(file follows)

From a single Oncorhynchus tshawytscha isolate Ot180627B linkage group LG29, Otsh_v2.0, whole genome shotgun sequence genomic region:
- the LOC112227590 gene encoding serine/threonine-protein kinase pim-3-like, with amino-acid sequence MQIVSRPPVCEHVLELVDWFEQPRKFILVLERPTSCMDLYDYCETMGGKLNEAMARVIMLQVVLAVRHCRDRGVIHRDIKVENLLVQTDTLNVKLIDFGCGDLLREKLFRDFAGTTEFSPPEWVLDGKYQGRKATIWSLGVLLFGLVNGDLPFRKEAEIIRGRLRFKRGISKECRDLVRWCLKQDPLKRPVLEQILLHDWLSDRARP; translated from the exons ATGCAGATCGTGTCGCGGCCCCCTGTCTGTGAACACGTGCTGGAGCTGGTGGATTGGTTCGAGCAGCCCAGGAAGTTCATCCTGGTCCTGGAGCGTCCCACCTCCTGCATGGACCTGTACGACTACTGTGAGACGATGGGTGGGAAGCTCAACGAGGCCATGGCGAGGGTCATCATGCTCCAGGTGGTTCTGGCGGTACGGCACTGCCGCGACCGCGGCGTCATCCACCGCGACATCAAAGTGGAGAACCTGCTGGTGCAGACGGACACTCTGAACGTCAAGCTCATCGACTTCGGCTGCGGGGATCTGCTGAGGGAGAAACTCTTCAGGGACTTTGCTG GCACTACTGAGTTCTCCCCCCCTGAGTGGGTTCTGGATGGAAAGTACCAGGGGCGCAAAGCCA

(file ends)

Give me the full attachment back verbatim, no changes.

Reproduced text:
From a single Oncorhynchus tshawytscha isolate Ot180627B linkage group LG29, Otsh_v2.0, whole genome shotgun sequence genomic region:
- the LOC112227590 gene encoding serine/threonine-protein kinase pim-3-like, with amino-acid sequence MQIVSRPPVCEHVLELVDWFEQPRKFILVLERPTSCMDLYDYCETMGGKLNEAMARVIMLQVVLAVRHCRDRGVIHRDIKVENLLVQTDTLNVKLIDFGCGDLLREKLFRDFAGTTEFSPPEWVLDGKYQGRKATIWSLGVLLFGLVNGDLPFRKEAEIIRGRLRFKRGISKECRDLVRWCLKQDPLKRPVLEQILLHDWLSDRARP; translated from the exons ATGCAGATCGTGTCGCGGCCCCCTGTCTGTGAACACGTGCTGGAGCTGGTGGATTGGTTCGAGCAGCCCAGGAAGTTCATCCTGGTCCTGGAGCGTCCCACCTCCTGCATGGACCTGTACGACTACTGTGAGACGATGGGTGGGAAGCTCAACGAGGCCATGGCGAGGGTCATCATGCTCCAGGTGGTTCTGGCGGTACGGCACTGCCGCGACCGCGGCGTCATCCACCGCGACATCAAAGTGGAGAACCTGCTGGTGCAGACGGACACTCTGAACGTCAAGCTCATCGACTTCGGCTGCGGGGATCTGCTGAGGGAGAAACTCTTCAGGGACTTTGCTG GCACTACTGAGTTCTCCCCCCCTGAGTGGGTTCTGGATGGAAAGTACCAGGGGCGCAAAGCCA